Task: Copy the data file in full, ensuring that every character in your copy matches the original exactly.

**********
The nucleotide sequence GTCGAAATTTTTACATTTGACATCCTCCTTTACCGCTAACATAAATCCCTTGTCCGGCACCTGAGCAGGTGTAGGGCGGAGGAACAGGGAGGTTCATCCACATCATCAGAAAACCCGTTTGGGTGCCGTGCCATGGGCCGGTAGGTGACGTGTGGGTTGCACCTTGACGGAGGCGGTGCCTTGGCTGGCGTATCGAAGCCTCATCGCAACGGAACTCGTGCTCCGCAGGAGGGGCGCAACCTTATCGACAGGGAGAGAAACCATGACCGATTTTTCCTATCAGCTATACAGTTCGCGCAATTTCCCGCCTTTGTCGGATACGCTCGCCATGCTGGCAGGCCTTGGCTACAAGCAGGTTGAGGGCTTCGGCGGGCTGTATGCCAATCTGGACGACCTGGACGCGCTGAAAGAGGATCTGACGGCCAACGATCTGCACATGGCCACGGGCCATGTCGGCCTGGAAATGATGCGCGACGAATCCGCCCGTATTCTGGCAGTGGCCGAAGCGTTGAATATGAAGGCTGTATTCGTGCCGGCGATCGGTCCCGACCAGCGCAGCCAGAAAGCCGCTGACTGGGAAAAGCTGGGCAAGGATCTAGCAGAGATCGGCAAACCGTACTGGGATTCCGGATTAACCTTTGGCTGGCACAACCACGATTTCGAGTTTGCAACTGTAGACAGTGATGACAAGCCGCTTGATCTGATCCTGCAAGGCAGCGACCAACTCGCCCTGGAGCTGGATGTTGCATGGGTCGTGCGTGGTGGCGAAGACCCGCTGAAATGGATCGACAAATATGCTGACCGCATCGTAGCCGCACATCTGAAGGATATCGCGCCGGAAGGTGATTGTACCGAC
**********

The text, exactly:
The nucleotide sequence GTCGAAATTTTTACATTTGACATCCTCCTTTACCGCTAACATAAATCCCTTGTCCGGCACCTGAGCAGGTGTAGGGCGGAGGAACAGGGAGGTTCATCCACATCATCAGAAAACCCGTTTGGGTGCCGTGCCATGGGCCGGTAGGTGACGTGTGGGTTGCACCTTGACGGAGGCGGTGCCTTGGCTGGCGTATCGAAGCCTCATCGCAACGGAACTCGTGCTCCGCAGGAGGGGCGCAACCTTATCGACAGGGAGAGAAACCATGACCGATTTTTCCTATCAGCTATACAGTTCGCGCAATTTCCCGCCTTTGTCGGATACGCTCGCCATGCTGGCAGGCCTTGGCTACAAGCAGGTTGAGGGCTTCGGCGGGCTGTATGCCAATCTGGACGACCTGGACGCGCTGAAAGAGGATCTGACGGCCAACGATCTGCACATGGCCACGGGCCATGTCGGCCTGGAAATGATGCGCGACGAATCCGCCCGTATTCTGGCAGTGGCCGAAGCGTTGAATATGAAGGCTGTATTCGTGCCGGCGATCGGTCCCGACCAGCGCAGCCAGAAAGCCGCTGACTGGGAAAAGCTGGGCAAGGATCTAGCAGAGATCGGCAAACCGTACTGGGATTCCGGATTAACCTTTGGCTGGCACAACCACGATTTCGAGTTTGCAACTGTAGACAGTGATGACAAGCCGCTTGATCTGATCCTGCAAGGCAGCGACCAACTCGCCCTGGAGCTGGATGTTGCATGGGTCGTGCGTGGTGGCGAAGACCCGCTGAAATGGATCGACAAATATGCTGACCGCATCGTAGCCGCACATCTGAAGGATATCGCGCCGGAAGGTGATTGTACCGAC